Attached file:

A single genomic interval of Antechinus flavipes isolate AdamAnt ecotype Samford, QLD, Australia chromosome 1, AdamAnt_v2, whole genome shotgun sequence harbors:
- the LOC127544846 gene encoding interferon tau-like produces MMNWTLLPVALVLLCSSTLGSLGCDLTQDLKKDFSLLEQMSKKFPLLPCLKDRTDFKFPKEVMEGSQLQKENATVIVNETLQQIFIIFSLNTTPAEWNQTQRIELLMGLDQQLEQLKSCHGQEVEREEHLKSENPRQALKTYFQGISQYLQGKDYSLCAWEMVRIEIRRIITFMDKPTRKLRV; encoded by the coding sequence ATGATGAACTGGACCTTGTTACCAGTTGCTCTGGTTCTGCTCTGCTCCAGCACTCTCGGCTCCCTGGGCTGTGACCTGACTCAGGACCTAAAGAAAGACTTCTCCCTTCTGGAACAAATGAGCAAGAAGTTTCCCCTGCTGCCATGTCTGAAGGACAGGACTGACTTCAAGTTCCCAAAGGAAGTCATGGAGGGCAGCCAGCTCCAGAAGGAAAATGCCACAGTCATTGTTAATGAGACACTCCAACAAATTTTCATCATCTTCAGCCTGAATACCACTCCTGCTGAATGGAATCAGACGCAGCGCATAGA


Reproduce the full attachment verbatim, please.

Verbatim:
A single genomic interval of Antechinus flavipes isolate AdamAnt ecotype Samford, QLD, Australia chromosome 1, AdamAnt_v2, whole genome shotgun sequence harbors:
- the LOC127544846 gene encoding interferon tau-like produces MMNWTLLPVALVLLCSSTLGSLGCDLTQDLKKDFSLLEQMSKKFPLLPCLKDRTDFKFPKEVMEGSQLQKENATVIVNETLQQIFIIFSLNTTPAEWNQTQRIELLMGLDQQLEQLKSCHGQEVEREEHLKSENPRQALKTYFQGISQYLQGKDYSLCAWEMVRIEIRRIITFMDKPTRKLRV; encoded by the coding sequence ATGATGAACTGGACCTTGTTACCAGTTGCTCTGGTTCTGCTCTGCTCCAGCACTCTCGGCTCCCTGGGCTGTGACCTGACTCAGGACCTAAAGAAAGACTTCTCCCTTCTGGAACAAATGAGCAAGAAGTTTCCCCTGCTGCCATGTCTGAAGGACAGGACTGACTTCAAGTTCCCAAAGGAAGTCATGGAGGGCAGCCAGCTCCAGAAGGAAAATGCCACAGTCATTGTTAATGAGACACTCCAACAAATTTTCATCATCTTCAGCCTGAATACCACTCCTGCTGAATGGAATCAGACGCAGCGCATAGA